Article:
11 English AE, Period 1
14 October 2014
The Fuel to the Fire
It is stated in the Bible that god damns all liars. So in colonial Salem, Massachusetts, he damned the entire town. In the playwright, The Crucible by Arthur Miller, hysteria has swarmed the small, Puritan town of Salem. This hysteria was caused by such a blasphemous rumor of witch trials. Miller portrayed the trials using historical characters to illustrate the tension throughout the town. In Arthur Miller’s, The Crucible, grudges and personal rivalries lay the foundation of the hysteria of witches, which led to the meaningless conflicts that ultimately led to plentiful deaths among the village. Miller used grudges and personal rivalries as the fuel that kept the Salem Witch trials burning. From the beginning, Abigail Williams had an obsession with John Proctor. Her jealousy of his wife, Elizabeth Proctor, led to the insane idea that Elizabeth was possessed by the devil. By now, John made it clear to Abigail that, “I will cut off my hand before I reach for you again” and emphasized to her that they “never touched” (Miller 1246). However, Elizabeth was still disappointed that John committed adultery against her, but his sincerity grew greater for Elizabeth so she could trust him again. Abigail’s personal rivalry against Elizabeth led to a meaningless conflict between the two as well as a sense of infidelity between Proctor and Elizabeth. John Proctor was eventually accused of being a witch instead of Elizabeth when he screams, “I say-I say God is dead!”(Miller 1315). Through all the trouble of trying to send Elizabeth to hang, Abigail’s plan utterly failed and backfired upon her. This unintelligible conflict between Abigail and Elizabeth led to the death of their lover, John Proctor. By the conclusion, their conviction for each other was unpredictable. This gave a tragic, yet astounding emphasis on John Proctor’s futile death.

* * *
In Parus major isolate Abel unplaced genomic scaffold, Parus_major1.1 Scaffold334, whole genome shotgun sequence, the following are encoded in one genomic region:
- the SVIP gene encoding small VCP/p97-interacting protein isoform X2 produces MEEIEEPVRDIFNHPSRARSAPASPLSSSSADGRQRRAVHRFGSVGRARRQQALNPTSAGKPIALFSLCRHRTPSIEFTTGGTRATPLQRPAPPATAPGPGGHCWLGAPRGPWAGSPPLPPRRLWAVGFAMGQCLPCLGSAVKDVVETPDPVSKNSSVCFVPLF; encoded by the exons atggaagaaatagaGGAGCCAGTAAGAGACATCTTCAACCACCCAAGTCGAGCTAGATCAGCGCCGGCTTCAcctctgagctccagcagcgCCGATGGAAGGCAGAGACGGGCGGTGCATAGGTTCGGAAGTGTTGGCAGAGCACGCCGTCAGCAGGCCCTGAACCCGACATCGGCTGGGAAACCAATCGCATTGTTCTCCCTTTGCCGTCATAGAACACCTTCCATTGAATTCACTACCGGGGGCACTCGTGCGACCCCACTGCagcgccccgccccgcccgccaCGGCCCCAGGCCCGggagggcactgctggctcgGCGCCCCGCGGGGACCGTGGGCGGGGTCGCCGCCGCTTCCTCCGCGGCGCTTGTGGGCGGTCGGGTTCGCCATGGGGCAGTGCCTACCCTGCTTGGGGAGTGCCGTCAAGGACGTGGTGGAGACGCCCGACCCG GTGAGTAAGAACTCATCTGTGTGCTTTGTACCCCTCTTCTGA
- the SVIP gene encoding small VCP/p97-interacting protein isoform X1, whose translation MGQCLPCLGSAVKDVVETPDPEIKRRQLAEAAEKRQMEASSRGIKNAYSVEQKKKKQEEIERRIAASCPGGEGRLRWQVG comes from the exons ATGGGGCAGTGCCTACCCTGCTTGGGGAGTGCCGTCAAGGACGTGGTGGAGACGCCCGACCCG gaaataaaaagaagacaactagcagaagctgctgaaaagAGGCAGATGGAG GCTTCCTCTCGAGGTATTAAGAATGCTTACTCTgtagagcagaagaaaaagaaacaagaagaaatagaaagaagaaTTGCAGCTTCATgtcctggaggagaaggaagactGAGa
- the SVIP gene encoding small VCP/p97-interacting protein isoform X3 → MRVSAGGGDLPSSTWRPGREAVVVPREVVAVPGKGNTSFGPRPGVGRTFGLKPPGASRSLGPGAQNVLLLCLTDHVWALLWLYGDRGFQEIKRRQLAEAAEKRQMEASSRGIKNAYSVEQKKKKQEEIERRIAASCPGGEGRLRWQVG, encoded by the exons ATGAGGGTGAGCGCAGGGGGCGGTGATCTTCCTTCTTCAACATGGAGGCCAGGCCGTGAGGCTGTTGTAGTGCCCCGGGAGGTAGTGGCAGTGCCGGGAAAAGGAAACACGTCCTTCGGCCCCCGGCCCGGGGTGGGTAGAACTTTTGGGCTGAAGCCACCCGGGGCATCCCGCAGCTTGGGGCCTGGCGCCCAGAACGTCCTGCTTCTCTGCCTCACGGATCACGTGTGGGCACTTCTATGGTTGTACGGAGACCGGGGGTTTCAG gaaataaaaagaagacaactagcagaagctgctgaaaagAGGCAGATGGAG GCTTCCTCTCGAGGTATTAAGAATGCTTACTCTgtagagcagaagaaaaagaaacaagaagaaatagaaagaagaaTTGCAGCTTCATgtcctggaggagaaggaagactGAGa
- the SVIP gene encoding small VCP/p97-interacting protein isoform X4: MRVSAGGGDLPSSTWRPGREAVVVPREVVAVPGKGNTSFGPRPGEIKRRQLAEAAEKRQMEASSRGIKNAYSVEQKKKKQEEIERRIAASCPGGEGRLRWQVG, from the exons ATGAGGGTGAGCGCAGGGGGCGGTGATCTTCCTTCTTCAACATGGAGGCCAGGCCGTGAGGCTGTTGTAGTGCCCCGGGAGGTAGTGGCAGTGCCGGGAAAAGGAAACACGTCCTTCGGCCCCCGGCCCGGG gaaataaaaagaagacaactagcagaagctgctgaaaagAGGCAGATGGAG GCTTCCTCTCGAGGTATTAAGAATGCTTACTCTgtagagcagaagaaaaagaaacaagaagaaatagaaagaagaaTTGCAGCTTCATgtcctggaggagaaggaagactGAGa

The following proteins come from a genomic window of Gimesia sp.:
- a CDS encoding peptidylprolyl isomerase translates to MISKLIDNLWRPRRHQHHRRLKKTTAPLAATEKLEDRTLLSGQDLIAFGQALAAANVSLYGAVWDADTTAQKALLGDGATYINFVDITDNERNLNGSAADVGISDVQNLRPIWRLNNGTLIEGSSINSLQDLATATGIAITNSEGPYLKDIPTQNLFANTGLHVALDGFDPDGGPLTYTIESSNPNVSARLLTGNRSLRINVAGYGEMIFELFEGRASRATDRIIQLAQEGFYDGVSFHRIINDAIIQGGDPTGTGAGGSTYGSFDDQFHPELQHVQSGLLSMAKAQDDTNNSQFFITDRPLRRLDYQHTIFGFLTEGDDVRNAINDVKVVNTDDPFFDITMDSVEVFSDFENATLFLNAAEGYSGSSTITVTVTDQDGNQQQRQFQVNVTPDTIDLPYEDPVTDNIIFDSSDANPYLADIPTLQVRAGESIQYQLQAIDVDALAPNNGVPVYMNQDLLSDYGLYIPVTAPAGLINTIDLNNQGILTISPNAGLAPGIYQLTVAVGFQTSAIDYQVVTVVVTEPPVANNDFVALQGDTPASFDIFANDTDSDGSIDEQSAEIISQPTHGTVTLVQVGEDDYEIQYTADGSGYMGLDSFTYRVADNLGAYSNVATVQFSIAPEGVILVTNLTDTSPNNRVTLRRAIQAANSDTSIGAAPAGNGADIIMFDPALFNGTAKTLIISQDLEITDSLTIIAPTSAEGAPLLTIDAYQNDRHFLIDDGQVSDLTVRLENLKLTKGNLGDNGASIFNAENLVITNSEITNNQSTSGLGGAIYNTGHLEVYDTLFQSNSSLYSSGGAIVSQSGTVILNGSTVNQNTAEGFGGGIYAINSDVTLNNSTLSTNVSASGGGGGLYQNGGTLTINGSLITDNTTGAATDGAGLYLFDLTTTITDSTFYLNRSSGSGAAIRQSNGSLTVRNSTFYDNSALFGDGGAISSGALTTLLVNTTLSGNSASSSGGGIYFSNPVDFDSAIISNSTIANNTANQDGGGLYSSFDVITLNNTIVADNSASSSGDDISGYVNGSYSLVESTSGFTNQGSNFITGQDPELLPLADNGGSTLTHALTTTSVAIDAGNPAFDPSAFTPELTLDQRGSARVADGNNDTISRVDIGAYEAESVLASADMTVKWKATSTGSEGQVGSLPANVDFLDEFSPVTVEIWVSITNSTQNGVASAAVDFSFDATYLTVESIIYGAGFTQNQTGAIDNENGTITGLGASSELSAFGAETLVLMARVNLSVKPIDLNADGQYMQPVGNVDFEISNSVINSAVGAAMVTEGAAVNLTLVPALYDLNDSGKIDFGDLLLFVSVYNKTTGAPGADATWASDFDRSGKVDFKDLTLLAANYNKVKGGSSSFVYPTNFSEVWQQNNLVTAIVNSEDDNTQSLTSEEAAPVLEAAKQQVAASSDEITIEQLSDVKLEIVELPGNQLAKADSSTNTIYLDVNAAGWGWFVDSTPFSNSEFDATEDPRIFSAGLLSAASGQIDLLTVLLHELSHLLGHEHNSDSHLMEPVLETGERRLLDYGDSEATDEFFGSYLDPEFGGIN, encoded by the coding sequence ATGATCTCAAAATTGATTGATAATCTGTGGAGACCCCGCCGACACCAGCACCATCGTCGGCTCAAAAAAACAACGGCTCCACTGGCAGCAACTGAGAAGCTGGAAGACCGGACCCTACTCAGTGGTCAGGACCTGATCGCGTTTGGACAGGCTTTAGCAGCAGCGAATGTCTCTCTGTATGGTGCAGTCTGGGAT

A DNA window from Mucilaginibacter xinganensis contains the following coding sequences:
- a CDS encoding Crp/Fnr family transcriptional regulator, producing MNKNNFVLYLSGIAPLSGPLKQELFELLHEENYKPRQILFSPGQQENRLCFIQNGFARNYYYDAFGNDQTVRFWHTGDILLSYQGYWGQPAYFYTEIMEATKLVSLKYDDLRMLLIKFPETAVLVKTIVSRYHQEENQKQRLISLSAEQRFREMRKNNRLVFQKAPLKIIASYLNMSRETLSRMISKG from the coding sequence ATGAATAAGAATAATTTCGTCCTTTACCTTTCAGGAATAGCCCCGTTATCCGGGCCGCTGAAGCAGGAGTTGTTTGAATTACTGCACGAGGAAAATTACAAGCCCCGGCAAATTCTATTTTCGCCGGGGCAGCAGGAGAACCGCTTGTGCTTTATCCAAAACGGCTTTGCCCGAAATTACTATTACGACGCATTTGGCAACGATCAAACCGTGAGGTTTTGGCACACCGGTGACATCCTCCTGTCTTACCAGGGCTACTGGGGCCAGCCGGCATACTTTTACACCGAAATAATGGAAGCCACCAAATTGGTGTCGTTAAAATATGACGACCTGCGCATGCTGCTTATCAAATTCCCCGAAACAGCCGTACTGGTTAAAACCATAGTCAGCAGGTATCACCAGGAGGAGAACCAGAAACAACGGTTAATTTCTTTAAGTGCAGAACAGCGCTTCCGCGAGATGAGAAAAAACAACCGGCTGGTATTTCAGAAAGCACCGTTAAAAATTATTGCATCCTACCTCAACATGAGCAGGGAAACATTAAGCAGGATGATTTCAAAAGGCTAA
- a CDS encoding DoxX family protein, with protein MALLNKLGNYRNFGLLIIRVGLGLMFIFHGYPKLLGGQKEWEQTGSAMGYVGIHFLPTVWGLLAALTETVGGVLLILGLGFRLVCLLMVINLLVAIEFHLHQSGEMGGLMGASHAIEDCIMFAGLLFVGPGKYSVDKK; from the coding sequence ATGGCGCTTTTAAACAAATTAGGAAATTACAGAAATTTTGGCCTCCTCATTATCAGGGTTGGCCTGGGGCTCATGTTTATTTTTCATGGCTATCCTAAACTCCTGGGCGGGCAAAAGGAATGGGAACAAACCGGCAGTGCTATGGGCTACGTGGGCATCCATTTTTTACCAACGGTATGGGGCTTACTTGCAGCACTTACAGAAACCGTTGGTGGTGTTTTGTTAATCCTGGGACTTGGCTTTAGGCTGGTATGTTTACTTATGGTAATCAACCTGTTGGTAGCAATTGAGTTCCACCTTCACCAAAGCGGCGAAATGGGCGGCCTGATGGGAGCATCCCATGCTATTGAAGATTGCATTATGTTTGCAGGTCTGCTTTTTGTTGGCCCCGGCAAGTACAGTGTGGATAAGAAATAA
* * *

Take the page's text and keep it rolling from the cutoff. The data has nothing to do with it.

John Proctor has a rivalry with Reverend Parris through the church preaching’s by Parris. Proctor does not believe that Parris should be a man of authority in the church. Parris then states that Proctor did not attend the church on Sabbath, so Proctor responded with a crafty response saying, “I have trouble enough without I come five mile to hear him preach only hell fire and bloody damnation.” He also exclaims that “There are many others who stay away from church these days because you hardly ever mention God anymore” (Miller 1284). Proctor goes on about how Parris is not a holy man and how he only thinks about his reputation. This grudge between them went absolutely no where because John Proctor was accused of witchcraft now. This proves the point that grudges will lead to nothing but meaningless consequences. Proctor also criticized Parris exclaiming, “…the last meeting I were at, you spoke so long on deeds and mortgages, I thought it was an auction” (Miller 1284). Proctor believes that Parris can care less about God and more about how much money he makes and what is needed for him. Later, these minor conflicts led to major punishment with Proctor being hung because of being falsely accused.
Throughout the play it is apparent that Reverend Parris believes the town of Salem is against him. Parris found a knife thrust into his front door in the middle of the night, which